New Decisions: Earthquake Safety, Jeans Models and More

The following decisions have been published:

“Drop, Cover, and Hold” Ad OK
The Ministry of Civil Defence and Emergency Management television advertisement featured an animation figure sheltering under a table to illustrate what people should do in an earthquake. The voiceover said “When an earthquake happens, immediately drop, cover and hold. Drop so you don’t get knocked off your feet. Cover your head and neck. Get under a desk or a table if you can. Hold until after the shaking stops.” The advertisement ended with the Civil Defence logo and website address.

The Complainant was concerned the advertisement was misleading because it presented inaccurate safety information. They said the safest place in an earthquake is beside a solid object within the ’triangle of life’, not under a table as portrayed in the advertisement.

The Chair acknowledged the Advertiser was entitled to present the “Drop, Cover, and Hold” method as providing the best overall chance of quickly protecting yourself during an earthquake. The Complainant’s reference to the “Triangle of Life” was an alternative theory and not one the Advertiser supported. The Chair confirmed this did not make the advertisement misleading. Accordingly, the Chair ruled that there were no grounds for the complaint to proceed.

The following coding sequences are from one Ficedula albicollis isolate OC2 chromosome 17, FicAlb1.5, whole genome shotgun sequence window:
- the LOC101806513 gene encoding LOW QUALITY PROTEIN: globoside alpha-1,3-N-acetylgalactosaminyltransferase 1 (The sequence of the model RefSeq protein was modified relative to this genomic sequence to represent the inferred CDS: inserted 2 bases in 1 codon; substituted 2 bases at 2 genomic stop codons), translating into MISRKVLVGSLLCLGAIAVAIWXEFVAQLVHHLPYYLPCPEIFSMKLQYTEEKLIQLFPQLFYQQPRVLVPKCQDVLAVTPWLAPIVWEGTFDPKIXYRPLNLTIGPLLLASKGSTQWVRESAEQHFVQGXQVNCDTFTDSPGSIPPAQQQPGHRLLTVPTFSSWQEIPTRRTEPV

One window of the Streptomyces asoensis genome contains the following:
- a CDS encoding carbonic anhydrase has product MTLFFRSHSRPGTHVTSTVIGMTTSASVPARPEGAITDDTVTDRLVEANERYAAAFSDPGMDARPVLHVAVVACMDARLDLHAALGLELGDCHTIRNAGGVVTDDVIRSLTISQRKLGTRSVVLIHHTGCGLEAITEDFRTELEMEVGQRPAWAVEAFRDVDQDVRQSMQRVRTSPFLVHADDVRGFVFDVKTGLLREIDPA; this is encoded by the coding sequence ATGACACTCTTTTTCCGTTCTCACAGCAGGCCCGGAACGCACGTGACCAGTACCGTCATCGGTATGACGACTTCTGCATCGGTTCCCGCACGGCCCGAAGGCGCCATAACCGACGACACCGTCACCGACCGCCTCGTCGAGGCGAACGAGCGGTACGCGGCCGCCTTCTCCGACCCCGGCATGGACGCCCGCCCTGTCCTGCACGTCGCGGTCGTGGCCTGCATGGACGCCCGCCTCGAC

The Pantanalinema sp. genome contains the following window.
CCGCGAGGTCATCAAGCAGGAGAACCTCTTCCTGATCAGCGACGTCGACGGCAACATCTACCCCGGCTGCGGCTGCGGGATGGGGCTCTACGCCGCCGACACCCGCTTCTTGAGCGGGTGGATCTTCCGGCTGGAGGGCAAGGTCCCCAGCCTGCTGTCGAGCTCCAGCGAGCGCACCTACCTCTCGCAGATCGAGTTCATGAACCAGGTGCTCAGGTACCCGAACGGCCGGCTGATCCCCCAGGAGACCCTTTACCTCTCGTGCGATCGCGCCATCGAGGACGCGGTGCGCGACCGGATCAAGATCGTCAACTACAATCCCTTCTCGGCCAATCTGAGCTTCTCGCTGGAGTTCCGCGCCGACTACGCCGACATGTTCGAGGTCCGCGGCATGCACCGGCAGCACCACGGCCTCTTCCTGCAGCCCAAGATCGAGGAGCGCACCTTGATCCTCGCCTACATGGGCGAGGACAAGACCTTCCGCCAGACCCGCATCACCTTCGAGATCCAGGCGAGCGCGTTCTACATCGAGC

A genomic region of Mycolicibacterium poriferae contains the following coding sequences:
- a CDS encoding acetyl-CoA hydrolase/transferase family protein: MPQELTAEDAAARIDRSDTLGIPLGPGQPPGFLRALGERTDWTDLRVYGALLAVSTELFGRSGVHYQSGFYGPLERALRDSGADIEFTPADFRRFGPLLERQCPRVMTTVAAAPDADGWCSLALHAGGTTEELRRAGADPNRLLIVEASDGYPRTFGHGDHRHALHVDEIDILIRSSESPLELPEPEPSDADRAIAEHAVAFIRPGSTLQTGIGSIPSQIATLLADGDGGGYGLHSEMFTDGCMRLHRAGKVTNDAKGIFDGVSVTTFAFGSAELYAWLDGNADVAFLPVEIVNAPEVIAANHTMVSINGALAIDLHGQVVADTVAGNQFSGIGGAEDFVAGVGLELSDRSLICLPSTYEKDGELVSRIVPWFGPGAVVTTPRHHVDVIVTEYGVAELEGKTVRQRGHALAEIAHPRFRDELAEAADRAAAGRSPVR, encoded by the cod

Jeans Advertisement Focused on the Product
The poster advertisement for Service Denim Stores showed a woman from behind wearing cut off denim Rolla’s shorts and a t-shirt with the Rolla’s logo on the back in red straddling a motorbike. The words “SERVICE (Denim Stores)” were printed over the woman’s back.

The Complainant was concerned the advertisement depicted women’s bodies for the sexual servicing of men, and women as sexual objects devoid of individuality. They also drew comparisons with the male version of the advertisement to illustrate the contrast in the advertisements.

The Advertiser said the text ‘Service Denim Store’ was the name of their store and related to their denim fitting service and the industrial theme they have throughout their stores. They stated they chose the text position because it was the centre of the poster.

The Complaints Board agreed a certain degree of sexuality was permissible in advertisements for jeans but there was no sexual implication drawn from the text and no allusion to a sexual act in the advertisement. It agreed the advertisement did not portray the woman in a way that was exploitative and degrading and was unlikely to cause serious or widespread offence to most people. The Complaints Board noted the ASA does not have jurisdiction to adjudicate on the names of products or brands, with the exception of alcohol products. Accordingly, the Complaints Board ruled the complaint was Not Upheld.